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Vampire Vignette

This blog post hit a nerve, and creeped me out a bit. People so dead inside that they would seek out other's tales of humiliation and pain for vicarious living. But I've seen it... so I write.

For your perusal, a work of fiction - of horror.

May be triggering for people who've had bad therapy experiences.


“Can you share with us a time when you experienced prejudice and how you dealt with it?” the therapy group leader asks, her eyes bright in a flushed face. “What was the worst thing that ever happened to you?”

The group shuffles nervously. No one wants to go first. Too much shit, too many years.

"You have to express it, get it out in the open, so it can heal, instead of keeping it in and letting it fester." Her face is cheerful, earnest, even excited. She has that well meaning smile that she must have practiced a thousand times in social work, counseling, or whatever class.

My stomach churns. The smile is false, what's behind them is... nothing. It's like she's empty. Maybe she's just really good at blocking off her feelings so they don't interfere, but...

One of the women starts talking. Racism, sexism, rape, spousal abuse, the whole nine yards. She starts slow, halting, unsure. The cheerful therapist encourages her, rapt with attention, apparently listening to her. With each new revelation, each new insult, the therapist seems to become energized.

"When my ex-boyfriend shot my new boyfriend, I knew I had to leave..." she was winding down, deflating, but not feeling any better. Bringing it all up hasn't helped, it just ripped open the scabs.

But the therapist... my God, she fed on it, drinking it in like it was a sweet wine of a fine vintage. The feelings I was getting. It can't be. Please let me be wrong.

The first woman finished her life story sobbing. One of the others held her, muttering that it was over, she was safe now. The therapist turned to the next person, a handsome man slouched in his chair with a stony face.

"Well, your turn. Surely you have had negative experiences. Get them off your chest, it's safe here." She cooed. There was starting to be a hunger, a need that I hadn't wanted to believe was real.

The man just shrugged. "I got nothin'. Shot a couple times by accident, nothin' major." He shrugged again.

The therapist shuffled her papers impatiently "It says here that you've been in jail twice, been shot four times, been in drug rehab three times, been remanded for anger management once before, and was in the foster care system before the age of seven. Are you sure there's 'nothing major' to talk about?" She smiled sweetly. "It's not like people here have never heard of similar stuff."

"Yeah, they've heard it all before. Saying it won't undo it, either." He shot back.

She pursed her lips "Perhaps, but we do require that you cooperate with therapy to get your life on track."

She was needing now, hungry. "Why don't you think about it for a bit." and then turned to the next person.

The next one was a woman slumped in a wheelchair, her eyes bearing the look of a chronic pain patient. The therapist went over to her. "Tell us how you got in that chair, dear." She had that patronizing tone that so many did with the disabled, assuming that physical disability automatically engendered mental diminishment.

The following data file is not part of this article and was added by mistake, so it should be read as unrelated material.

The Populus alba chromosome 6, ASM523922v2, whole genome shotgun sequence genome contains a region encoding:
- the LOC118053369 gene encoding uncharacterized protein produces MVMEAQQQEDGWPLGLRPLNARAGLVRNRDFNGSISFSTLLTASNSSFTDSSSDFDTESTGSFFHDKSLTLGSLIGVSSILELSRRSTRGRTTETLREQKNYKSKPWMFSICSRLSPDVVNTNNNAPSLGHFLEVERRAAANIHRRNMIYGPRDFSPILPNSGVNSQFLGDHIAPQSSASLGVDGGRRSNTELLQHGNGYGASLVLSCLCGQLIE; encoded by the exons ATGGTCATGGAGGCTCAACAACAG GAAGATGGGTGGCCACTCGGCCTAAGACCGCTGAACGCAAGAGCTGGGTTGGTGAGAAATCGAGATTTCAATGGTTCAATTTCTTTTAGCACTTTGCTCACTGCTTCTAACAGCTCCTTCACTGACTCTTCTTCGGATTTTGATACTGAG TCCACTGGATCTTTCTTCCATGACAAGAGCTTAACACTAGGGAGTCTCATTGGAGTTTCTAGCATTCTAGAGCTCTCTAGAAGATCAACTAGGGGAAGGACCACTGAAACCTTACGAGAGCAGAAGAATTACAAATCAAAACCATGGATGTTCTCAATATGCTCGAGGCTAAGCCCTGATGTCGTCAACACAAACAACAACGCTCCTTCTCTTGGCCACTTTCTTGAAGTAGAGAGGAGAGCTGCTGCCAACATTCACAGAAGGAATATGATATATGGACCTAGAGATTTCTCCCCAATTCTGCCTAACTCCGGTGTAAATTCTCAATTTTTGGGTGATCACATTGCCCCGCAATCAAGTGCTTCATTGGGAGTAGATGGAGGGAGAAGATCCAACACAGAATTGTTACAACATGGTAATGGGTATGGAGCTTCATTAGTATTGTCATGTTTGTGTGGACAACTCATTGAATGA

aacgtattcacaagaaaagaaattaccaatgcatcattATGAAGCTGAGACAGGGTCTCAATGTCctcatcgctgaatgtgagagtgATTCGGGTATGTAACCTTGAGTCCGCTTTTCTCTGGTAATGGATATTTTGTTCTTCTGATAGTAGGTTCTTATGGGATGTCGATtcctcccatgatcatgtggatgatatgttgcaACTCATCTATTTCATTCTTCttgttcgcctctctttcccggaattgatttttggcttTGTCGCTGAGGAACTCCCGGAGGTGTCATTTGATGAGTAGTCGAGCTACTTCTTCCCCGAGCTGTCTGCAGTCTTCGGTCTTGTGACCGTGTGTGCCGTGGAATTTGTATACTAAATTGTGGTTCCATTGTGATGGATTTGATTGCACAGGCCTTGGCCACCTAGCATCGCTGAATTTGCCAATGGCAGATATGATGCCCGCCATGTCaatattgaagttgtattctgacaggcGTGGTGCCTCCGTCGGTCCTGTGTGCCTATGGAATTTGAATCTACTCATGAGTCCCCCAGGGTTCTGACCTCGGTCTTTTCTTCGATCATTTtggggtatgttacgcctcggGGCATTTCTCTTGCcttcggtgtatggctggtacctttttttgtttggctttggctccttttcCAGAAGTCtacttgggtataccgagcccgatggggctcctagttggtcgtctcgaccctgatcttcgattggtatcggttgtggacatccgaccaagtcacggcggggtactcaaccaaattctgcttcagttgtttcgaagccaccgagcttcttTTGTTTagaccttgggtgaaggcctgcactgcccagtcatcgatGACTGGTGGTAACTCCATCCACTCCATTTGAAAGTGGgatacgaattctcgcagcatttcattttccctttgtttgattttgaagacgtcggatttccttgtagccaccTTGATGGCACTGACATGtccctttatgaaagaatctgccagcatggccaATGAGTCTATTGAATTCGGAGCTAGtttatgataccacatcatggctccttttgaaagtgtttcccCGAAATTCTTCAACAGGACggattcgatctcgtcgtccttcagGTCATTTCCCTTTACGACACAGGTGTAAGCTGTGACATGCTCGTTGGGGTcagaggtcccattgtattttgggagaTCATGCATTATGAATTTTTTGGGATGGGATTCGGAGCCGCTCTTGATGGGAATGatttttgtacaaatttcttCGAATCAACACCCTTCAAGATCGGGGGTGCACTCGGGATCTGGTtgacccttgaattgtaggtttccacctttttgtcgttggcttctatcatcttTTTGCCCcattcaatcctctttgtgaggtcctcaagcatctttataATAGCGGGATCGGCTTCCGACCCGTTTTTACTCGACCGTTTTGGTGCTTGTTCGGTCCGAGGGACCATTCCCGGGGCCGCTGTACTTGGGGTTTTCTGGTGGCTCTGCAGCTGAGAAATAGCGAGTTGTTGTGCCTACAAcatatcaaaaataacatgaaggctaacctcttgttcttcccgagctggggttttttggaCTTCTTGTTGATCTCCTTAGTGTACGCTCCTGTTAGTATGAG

The woman in the wheelchair gave a tired, painful sigh, and began a well worn recitation of her woes. The therapist interjected frequently with "But how did that make you feel, dear?", plumbing the depths for emotion. Eventually, she got it. Still, her hunger just grew plainer, at least to me.

The next guy was a meek mouse, beaten down, needing someone, anyone, to pretend to listen, especially someone with power, like the therapist had just displayed. "Why don't you share your experiences with the group, dear?" He began to recite his tale of woe, even pausing for dramatic effect.

The therapist drank, the hunger becoming clearer, deeper, the more she drank, the deeper he went. She went over to him, touching his knee, encouraging him when he faltered on the parts that were too painful even for him.

I shuddered. My stomach was doing somersaults, and I was on the verge of a full-on panic attack. I was probably trapped in a room with an emotional vampire, in a position of power over a group of "disturbed" people, milking their life's pain. The room was starting to spin.

She finished draining him, leaving him crying, and no better off. Her eyes cast about for her next subject, or perhaps victim was a better word. She was deep in the hunger now, and everyone but me and the guy she'd gotten snarky with were somehow under her spell.

I threw up. It broke the lock, everyone was so shocked. They got me out, said it must have been a reaction to medication or something I ate.

I got back under control, got my stomach settled, let them run tests and all. I acted like I didn't know what was wrong, just "Oh, god, sick". They gave me some antinausea stuff and sent me home. I got out fast, saying I "just wanted to lie down". Fortunately I wasn't "checked in" involuntarily or anything, just there for "day" therapy. I wasn't so sure about the others.

I think I shook for two days.

So there you have it.


Sep. 7th, 2010 12:11 pm (UTC)
I'd never thought of it that way but yeah, some of those "therapists" are emotional vampires. If you bleed, they're feeding.

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